Advertisement

The Center: A Theoretical Framework for Understanding Women’s Rights in Pre- and Post-Arab Spring North Africa

  • Fatima Sadiqi
Chapter
Part of the Gender and Politics book series (GAP)

Abstract

This chapter presents ‘The Center’ as a theoretical framework within which the post-Arab Spring emerging (feminist) voices may be understood. Polyvocal, leaderless and using new styles of communication, the post-Arab Spring voices do not seek power but seek to defy the State and push it to address the hitherto ‘taboo’ topics such as sexual harassment, language (Amazigh) rights and individual freedom. These voices do not identify as feminist but tend to believe in equality. Contextualizing these voices within a historical framing of women’s rights discourses in North Africa, the chapter highlights gender as an omnipresent factor in the crafting of the pre- and postcolonial North African (political) national discourses. Indeed women’s rights were heavily instrumentalized and hyper-politicized in the colonial and postcolonial periods, often operating across ideological lines, and continue to do so within the Center framework.

Keywords

Feminisms Secularism Islamism The Center New voices Post-Arab Spring 

References

  1. Abbott, P., Teti, A., & Sapsford, R. (2017). Youth and the Arab uprisings: The story of the rising tide. The Arab transformations. Aberdeen: The University of Aberdeen Press.  https://doi.org/10.13140/rg.2.2.34963.17445.
  2. Abu-Lughod, L. (Ed.). (1998). Remaking women: Feminism and modernity in the Middle East. Princeton: Princeton University Press.Google Scholar
  3. Al-Hajoui, M. (Reprinted in 1995). al-Fikr al-Sami fi tarikh al-Fiqh al-Islami (Noble thinking in the history of Islamic thought). Beirut: Dar al-Kutun al’ilmiyyah.Google Scholar
  4. Badran, M. (1996). Feminists, Islam, and the nation. Princeton: Princeton University Press.CrossRefGoogle Scholar
  5. Bourdieu, P., & Wacquant, L. (1992). An invitation to reflexive sociology. Chicago: University of Chicago Press.Google Scholar
  6. Dahlerup, D. (2013). Disruption, continuity and waves in the feminist movement. In S. Maddison & M. Sawer (Eds.), The women’s movement in protest, institutions and the internet (pp. 20–36). London: Routledge.Google Scholar
  7. Daoud, Z. (1993). Féminisme et politique au Maghreb. Soixante ans de lutte. Paris: Maisonneuve et Larose.Google Scholar
  8. Darhour, H. (2008). Women’s political empowerment: Implications of the use of a gender quota in the Moroccan parliament (PhD dissertation), Morocco.Google Scholar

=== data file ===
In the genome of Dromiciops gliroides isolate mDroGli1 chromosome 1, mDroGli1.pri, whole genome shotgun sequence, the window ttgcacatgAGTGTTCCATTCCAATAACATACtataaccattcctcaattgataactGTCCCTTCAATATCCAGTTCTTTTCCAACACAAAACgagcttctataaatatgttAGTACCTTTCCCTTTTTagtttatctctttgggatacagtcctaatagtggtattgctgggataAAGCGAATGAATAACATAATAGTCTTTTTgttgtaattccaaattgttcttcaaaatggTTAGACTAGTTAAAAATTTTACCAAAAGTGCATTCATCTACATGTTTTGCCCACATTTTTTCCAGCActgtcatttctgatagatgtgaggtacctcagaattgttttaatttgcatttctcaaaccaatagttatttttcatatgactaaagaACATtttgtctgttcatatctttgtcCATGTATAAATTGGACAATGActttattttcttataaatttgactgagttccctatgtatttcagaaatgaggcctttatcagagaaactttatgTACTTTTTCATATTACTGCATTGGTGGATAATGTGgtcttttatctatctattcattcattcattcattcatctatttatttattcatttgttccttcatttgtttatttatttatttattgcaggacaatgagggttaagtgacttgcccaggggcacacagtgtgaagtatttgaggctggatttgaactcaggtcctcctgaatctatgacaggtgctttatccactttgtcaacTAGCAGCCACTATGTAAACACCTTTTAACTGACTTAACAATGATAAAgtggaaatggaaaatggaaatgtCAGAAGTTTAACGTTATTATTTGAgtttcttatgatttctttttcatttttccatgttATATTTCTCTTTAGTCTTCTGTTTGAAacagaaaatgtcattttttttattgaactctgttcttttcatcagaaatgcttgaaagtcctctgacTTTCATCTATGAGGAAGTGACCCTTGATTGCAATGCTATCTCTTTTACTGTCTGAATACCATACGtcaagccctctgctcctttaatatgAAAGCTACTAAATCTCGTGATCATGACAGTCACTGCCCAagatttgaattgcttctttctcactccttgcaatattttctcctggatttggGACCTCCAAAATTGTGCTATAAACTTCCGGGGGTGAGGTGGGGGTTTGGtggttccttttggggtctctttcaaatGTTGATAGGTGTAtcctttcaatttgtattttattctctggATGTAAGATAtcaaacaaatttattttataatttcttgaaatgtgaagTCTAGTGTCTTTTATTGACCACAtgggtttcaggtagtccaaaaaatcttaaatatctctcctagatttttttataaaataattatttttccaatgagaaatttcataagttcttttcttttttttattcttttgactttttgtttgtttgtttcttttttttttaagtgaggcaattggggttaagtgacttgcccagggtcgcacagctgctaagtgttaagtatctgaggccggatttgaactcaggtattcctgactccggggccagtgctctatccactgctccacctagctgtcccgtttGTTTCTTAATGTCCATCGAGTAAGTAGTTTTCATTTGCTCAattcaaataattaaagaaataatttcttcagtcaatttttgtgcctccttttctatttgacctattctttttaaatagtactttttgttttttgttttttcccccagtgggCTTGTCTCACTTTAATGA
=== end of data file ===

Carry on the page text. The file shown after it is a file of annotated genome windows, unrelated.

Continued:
9. Elfatih, A. (2015). The Arab Spring: Its origins, evolution and consequences … four years on. Intellectual Discourse, 23(1), 119–139.Google Scholar
  10. Ennaji, M. (2013). Arab women’s unfinished revolution. In The project syndicate. http://www.project-syndicate.org/commentary/women-in-politics-after-the-arab-spring-by-moha-ennaji. Accessed 21 November 2018.
  11. Gertel, J., & Hexel, R. (Eds.). (2018). Coping with uncertainty: Youth in the Middle East and North Africa. London: Saqi Books.Google Scholar
  12. Hale, H. (2011). Regime change cascades: What we have learned from the 1848 revolutions to the 2011 Arab uprisings. Annual Review of Political Science, 16, 331–353.CrossRefGoogle Scholar
  13. Herb, M. (2014). The people want to fall of the regime … or not: Explaining the diffusion of the Arab Spring. Georgia State University.Google Scholar
  14. Langhor, V. (2014). Labor movements and organizations. In M. Lynch (Ed.), The Arab uprisings explained. New York: Columbia University Press.Google Scholar
  15. Lynch, M. (2013). The Arab uprising: The unfinished revolutions of the New Middle East. New York: Public Affairs.Google Scholar
  16. Moghadam, V. (1993). Modernizing women: Gender and social change in the Middle East (Women and change in the developing world). Boulder: Lynne Rienner Publishers.Google Scholar
  17. Mulderig, C. (2013). An uncertain future: Youth frustration and the Arab Spring (The Pardee Papers No. 16). Boston University.Google Scholar
  18. Sadiqi, F. (2014). Moroccan feminist discourses. New York: Palgrave Macmillan.CrossRefGoogle Scholar
  19. Sadiqi, F. (Ed.). (2016). Women’s movements in the post-“Arab Spring” North Africa. New York: Palgrave Macmillan.Google Scholar
  20. Sadiqi, F. (Forthcoming). Daesh ideology and the gender challenge. An Insider Perspective (Under review).Google Scholar
  21. Sadiqi, F., Nouaira, A., El Khouly, A., & Ennaji, M. (2009). Women writing Africa: The Northern region. New York: The Feminist Press.Google Scholar
  22. Schäfer, I. (Ed.). (2015). Youth, revolt, recognition: The young generation during and after the “Arab Spring”. Berlin: Mittelmeer Institute Berlin.Google Scholar

Copyright information

© The Author(s) 2020

Authors and Affiliations

  • Fatima Sadiqi
    • 1
  1. 1.Sidi Mohamed Ben Abdellah UniversityFezMorocco

Personalised recommendations